Recently, four organ recipients were infected with HIV through transplantation, raising questions about current serologic testing policies. Currently, the decision to use enzyme-linked immunosorbent assay or nucleic acid testing, an expensive and time-consuming method capable of detecting more recent infections, is left up to individual organ procurement organizations. The purpose of this review was to present estimates of the window period between infection and detection by enzyme-linked immunosorbent assay and nucleic acid testing for HIV, hepatitis B virus, and hepatitis C virus; and to evaluate the impact of those infections on posttransplant outcomes.Nucleic acid testing for HIV can detect infections 12-13 days earlier than enzyme-linked immunosorbent assay; in the case of hepatitis B virus, infections are detected 21.8-36 days earlier; and in the case of hepatitis C virus, infections are detected 26-60 days earlier. Studies indicate that it is possible to manage all three infections posttransplant. HIV/hepatitis C virus coinfections seem to present the greatest posttransplant management challenges due to drug toxicities.Nucleic acid testing can reduce the window period and thus increase the probability of detecting viral infections. HIV, hepatitis B virus, and hepatitis C virus positive organs may be appropriate for use in some situations; nucleic acid testing helps patients and physicians make informed decisions about their use.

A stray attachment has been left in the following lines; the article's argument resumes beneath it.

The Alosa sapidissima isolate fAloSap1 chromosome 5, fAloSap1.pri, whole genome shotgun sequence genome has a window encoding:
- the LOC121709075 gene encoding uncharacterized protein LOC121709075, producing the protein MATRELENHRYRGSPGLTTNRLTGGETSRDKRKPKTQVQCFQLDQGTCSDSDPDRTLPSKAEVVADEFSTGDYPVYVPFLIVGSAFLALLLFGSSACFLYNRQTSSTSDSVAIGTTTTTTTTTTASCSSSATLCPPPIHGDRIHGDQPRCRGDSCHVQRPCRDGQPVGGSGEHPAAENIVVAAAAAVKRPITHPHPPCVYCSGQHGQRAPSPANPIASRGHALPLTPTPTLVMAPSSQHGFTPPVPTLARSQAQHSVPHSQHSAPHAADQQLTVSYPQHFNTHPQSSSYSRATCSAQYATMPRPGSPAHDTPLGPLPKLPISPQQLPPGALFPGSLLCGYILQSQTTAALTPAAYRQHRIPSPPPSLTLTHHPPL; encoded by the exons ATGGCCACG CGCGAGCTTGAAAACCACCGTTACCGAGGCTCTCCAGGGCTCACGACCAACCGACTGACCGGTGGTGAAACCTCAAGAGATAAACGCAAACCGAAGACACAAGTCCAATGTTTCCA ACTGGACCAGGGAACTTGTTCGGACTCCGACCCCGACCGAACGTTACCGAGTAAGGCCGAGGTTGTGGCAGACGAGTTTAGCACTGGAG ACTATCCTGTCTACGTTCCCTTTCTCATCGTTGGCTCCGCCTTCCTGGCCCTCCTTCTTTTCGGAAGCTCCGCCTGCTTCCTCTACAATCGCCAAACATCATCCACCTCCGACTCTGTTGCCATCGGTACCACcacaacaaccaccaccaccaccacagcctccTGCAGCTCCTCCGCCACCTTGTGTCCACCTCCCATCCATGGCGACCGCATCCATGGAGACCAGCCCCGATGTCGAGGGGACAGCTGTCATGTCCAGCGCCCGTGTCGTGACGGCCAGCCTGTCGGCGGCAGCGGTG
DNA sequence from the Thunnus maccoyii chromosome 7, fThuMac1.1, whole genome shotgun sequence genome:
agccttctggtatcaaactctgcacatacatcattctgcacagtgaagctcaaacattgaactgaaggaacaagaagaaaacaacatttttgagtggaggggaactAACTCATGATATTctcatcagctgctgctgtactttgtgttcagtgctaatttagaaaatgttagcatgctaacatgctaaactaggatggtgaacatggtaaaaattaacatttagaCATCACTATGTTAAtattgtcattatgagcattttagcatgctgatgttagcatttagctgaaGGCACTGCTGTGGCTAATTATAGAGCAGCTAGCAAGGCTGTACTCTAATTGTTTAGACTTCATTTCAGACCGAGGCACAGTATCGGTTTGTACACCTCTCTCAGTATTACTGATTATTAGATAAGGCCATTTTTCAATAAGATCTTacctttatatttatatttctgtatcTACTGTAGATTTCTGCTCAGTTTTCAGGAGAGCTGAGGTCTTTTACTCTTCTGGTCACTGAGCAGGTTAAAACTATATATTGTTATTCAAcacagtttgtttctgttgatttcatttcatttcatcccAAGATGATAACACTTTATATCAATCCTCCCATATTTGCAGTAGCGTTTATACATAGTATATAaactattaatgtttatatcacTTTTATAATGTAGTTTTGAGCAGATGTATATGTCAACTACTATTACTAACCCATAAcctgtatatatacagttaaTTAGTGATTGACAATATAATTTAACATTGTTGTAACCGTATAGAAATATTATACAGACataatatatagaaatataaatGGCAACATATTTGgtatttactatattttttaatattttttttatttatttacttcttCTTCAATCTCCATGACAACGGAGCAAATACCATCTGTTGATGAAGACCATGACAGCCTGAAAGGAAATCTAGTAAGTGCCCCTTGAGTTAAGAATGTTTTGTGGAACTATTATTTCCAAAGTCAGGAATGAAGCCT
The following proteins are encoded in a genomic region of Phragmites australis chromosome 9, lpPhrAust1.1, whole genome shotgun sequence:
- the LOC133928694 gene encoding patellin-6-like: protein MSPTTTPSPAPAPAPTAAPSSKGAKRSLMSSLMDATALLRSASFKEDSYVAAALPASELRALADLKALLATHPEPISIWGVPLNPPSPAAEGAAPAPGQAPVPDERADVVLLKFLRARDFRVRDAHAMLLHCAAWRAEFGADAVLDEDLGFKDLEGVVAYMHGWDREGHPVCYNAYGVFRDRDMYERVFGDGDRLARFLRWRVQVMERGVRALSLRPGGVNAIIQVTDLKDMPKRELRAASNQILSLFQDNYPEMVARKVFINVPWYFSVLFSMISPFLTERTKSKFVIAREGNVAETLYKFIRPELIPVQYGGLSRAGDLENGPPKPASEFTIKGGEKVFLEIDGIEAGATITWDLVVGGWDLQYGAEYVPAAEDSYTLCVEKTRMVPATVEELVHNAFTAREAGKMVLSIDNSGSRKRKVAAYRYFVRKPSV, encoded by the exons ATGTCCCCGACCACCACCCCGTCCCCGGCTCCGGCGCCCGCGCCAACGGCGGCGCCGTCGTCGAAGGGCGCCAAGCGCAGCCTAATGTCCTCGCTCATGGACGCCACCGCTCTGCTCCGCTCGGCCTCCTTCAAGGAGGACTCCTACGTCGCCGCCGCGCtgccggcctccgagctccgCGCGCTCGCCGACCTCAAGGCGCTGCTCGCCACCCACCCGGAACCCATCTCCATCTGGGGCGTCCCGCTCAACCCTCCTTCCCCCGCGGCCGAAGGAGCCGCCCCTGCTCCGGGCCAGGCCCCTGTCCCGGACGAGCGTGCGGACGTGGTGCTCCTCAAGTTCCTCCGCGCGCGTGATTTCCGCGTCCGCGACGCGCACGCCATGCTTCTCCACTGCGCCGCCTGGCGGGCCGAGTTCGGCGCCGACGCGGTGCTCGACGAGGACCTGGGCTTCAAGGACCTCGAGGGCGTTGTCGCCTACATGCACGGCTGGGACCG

View details for Web of Science ID 000258258500012
View details for PubMedID 18685336